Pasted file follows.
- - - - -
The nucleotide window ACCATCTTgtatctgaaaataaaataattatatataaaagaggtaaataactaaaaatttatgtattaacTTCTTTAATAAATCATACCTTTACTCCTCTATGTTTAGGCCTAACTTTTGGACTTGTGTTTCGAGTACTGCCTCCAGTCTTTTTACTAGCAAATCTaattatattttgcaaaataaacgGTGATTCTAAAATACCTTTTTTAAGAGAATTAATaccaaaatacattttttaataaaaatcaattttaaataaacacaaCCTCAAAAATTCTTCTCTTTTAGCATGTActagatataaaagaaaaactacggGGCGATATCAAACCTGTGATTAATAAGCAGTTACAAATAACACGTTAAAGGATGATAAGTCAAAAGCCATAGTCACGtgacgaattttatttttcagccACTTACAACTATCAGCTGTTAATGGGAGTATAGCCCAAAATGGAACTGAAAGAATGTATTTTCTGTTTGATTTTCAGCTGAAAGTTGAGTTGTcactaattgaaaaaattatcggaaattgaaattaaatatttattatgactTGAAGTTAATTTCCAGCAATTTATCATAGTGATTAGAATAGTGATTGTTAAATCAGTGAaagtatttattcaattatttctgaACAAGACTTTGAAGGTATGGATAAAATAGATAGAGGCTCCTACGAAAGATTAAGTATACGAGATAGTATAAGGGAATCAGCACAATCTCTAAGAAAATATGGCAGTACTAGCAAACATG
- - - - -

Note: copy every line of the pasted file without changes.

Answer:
The nucleotide window ACCATCTTgtatctgaaaataaaataattatatataaaagaggtaaataactaaaaatttatgtattaacTTCTTTAATAAATCATACCTTTACTCCTCTATGTTTAGGCCTAACTTTTGGACTTGTGTTTCGAGTACTGCCTCCAGTCTTTTTACTAGCAAATCTaattatattttgcaaaataaacgGTGATTCTAAAATACCTTTTTTAAGAGAATTAATaccaaaatacattttttaataaaaatcaattttaaataaacacaaCCTCAAAAATTCTTCTCTTTTAGCATGTActagatataaaagaaaaactacggGGCGATATCAAACCTGTGATTAATAAGCAGTTACAAATAACACGTTAAAGGATGATAAGTCAAAAGCCATAGTCACGtgacgaattttatttttcagccACTTACAACTATCAGCTGTTAATGGGAGTATAGCCCAAAATGGAACTGAAAGAATGTATTTTCTGTTTGATTTTCAGCTGAAAGTTGAGTTGTcactaattgaaaaaattatcggaaattgaaattaaatatttattatgactTGAAGTTAATTTCCAGCAATTTATCATAGTGATTAGAATAGTGATTGTTAAATCAGTGAaagtatttattcaattatttctgaACAAGACTTTGAAGGTATGGATAAAATAGATAGAGGCTCCTACGAAAGATTAAGTATACGAGATAGTATAAGGGAATCAGCACAATCTCTAAGAAAATATGGCAGTACTAGCAAACATG